In any case, the information says that this cave system itself was initially formed some 40 million years ago. It has presumably been bumped around and shifted a few times as the earth’s crust has moved in the interim. I have found nothing to suggest how long it has taken for the various formations in the cave to form, but there won’t have been much significant crust movement for at least the last few 10,000 years, so I would guess these formations have taken at least 20,000 years to form, and possibly much longer. As usual, though, don’t take my word for it – I have next to no geology knowledge and I could be utterly wrong in my guesses.
The caves are a mix of orange and white formations, with a few greys thrown in for good measure. The different colours in the formations are the result of a few different factors. In many parts of this area of Tasmania, the rivers are brown in colour because of the level of tanins in the water – water falls of the forest floor and percolates through thick layers of organic materials before making it to the river. As the water travels through the organic material, it absorbs tanins (the same stuff that makes tea – the drink – brown). If that water eventually makes its way into the cave system, the formation that results is an orange-brown colour (depending on the level of tanins in the water). The white formations, on the other hand, have formed where the water making it into the cave system has not had this contact with the organic materials.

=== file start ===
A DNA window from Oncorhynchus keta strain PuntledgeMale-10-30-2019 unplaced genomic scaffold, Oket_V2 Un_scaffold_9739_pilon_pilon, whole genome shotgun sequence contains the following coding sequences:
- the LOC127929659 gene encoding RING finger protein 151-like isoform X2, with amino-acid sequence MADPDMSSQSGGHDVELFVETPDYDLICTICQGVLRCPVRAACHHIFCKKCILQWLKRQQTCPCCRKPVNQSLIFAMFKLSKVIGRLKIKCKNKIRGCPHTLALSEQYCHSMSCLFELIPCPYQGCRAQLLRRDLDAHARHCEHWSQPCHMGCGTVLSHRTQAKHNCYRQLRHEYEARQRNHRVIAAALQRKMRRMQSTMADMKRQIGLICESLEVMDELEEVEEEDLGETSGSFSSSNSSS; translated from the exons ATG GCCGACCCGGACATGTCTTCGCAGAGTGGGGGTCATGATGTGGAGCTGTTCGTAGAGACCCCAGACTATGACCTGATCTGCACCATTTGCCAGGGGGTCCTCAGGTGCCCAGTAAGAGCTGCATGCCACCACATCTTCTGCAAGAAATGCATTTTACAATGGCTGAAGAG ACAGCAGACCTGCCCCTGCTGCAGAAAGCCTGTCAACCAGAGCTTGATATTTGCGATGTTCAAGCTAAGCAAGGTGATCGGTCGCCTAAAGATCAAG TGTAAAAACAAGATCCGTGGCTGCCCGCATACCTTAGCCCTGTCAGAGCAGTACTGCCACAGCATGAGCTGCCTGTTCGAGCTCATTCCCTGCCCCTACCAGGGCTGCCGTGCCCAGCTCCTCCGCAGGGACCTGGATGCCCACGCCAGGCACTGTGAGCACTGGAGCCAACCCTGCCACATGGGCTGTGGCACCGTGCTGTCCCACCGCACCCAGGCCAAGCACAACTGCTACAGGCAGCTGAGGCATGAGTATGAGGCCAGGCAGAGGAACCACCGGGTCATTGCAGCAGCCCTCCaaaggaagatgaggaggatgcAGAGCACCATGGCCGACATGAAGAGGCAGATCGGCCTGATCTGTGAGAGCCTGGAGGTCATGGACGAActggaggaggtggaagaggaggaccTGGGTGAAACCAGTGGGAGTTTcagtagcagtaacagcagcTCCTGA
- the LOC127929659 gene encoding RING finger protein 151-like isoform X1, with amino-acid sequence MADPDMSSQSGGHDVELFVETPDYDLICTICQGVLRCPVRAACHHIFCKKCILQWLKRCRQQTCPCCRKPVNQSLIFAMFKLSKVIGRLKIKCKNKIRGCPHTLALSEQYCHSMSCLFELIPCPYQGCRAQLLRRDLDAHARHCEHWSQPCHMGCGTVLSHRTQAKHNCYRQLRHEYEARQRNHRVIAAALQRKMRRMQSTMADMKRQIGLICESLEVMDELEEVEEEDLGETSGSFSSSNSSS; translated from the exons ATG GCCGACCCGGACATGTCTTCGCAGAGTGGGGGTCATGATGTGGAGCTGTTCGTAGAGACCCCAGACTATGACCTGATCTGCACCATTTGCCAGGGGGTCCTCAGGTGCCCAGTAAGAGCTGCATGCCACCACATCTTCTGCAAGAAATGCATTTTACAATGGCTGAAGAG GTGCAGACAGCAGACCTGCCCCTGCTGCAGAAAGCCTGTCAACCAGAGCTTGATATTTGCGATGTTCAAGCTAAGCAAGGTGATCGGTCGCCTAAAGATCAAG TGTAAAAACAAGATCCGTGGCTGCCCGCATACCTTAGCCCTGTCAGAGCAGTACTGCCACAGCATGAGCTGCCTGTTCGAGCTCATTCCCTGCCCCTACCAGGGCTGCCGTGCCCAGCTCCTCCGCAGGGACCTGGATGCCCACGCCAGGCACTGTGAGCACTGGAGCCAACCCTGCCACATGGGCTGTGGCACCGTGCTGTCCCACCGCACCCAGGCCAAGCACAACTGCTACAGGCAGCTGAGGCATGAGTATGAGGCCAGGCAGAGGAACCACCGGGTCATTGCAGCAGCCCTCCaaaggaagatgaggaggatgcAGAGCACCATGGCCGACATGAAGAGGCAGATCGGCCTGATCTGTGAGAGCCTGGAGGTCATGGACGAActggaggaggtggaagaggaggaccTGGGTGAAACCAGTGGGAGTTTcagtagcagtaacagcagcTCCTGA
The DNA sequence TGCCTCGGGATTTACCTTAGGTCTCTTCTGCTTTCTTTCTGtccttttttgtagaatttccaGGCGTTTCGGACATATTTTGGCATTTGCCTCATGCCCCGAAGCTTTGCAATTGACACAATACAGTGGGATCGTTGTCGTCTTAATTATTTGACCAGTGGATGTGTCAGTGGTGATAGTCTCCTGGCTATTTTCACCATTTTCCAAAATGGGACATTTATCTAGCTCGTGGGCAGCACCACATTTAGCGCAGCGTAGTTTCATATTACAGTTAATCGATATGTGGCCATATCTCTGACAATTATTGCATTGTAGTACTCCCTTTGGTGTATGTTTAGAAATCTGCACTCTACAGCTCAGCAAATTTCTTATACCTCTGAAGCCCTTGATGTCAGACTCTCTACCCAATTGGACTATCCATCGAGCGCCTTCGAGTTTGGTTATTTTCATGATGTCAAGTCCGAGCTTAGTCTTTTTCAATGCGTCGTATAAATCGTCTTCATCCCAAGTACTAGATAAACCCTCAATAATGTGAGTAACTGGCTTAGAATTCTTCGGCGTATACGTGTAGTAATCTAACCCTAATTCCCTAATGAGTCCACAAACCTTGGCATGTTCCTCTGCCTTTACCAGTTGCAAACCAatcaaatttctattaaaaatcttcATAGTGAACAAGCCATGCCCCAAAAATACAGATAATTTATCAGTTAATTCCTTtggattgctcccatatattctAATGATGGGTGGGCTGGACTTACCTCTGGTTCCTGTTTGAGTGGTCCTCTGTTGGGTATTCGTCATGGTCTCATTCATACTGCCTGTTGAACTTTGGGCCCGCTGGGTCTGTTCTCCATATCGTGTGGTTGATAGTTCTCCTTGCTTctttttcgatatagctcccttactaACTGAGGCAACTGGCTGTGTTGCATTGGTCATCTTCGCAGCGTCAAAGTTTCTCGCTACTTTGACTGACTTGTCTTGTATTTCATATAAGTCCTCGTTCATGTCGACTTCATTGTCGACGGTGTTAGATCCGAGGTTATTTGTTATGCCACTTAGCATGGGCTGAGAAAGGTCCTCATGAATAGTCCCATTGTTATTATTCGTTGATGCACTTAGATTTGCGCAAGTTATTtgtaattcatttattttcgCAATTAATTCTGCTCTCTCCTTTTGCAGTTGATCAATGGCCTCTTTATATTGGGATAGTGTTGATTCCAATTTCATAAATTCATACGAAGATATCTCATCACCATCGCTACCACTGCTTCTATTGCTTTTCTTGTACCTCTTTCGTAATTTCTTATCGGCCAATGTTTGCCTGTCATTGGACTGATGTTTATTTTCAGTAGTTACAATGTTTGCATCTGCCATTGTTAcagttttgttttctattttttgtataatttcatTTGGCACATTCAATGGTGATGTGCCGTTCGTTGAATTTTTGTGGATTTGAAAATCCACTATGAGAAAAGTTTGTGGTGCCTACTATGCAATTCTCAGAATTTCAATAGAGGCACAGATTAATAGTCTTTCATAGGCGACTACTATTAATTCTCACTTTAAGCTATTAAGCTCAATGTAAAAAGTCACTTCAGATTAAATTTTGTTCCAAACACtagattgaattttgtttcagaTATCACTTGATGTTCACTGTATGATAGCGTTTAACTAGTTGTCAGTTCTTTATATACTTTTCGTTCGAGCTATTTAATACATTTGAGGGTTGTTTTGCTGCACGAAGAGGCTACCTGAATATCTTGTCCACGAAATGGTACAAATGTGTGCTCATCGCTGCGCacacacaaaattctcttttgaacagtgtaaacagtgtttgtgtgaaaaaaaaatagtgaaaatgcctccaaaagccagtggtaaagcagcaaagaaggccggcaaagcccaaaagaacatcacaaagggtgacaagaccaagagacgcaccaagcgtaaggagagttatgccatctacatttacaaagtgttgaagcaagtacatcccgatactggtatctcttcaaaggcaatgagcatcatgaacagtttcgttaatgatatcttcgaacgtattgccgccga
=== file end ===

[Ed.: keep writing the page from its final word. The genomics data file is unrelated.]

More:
The greys that appear in various places may have different causes. We were told in the tour that they were the result of bushfire smoke that made its way into the caves during bushfire events in the far past. Bushfire events are very rare in this part of the world, and the 2019 fires did not get anywhere near the caves. The major fire disaster in 1967 did burn close enough for smoke to have made it into the caves, but that is the only fire event I have found documented that burnt near the caves in the last 100 years.
I have issues with that explanation because the locations of the grey formations are interspersed with formations of other colours and many of them at least appeared to be still actively forming. This would seem to suggest that there would be a single very thin layer of grey from a smoke event that would then be overlaid by subsequently forming layers. I would also expect the grey layer to be fairly uniformly spread through the cave system. Neither of these things seem to be what is happening. I don’t know anything about this, but based on the statement that the grey is the result of bushfires, I would expect it would be more likely the colouring would come from water that has made its way into the cave through a layer of ash or charcoal that was left on the forest floor after a bushfire event rather than from smoke entering the cave. However, I repeat that I know nothing about these processes and this is pure conjecture on my part.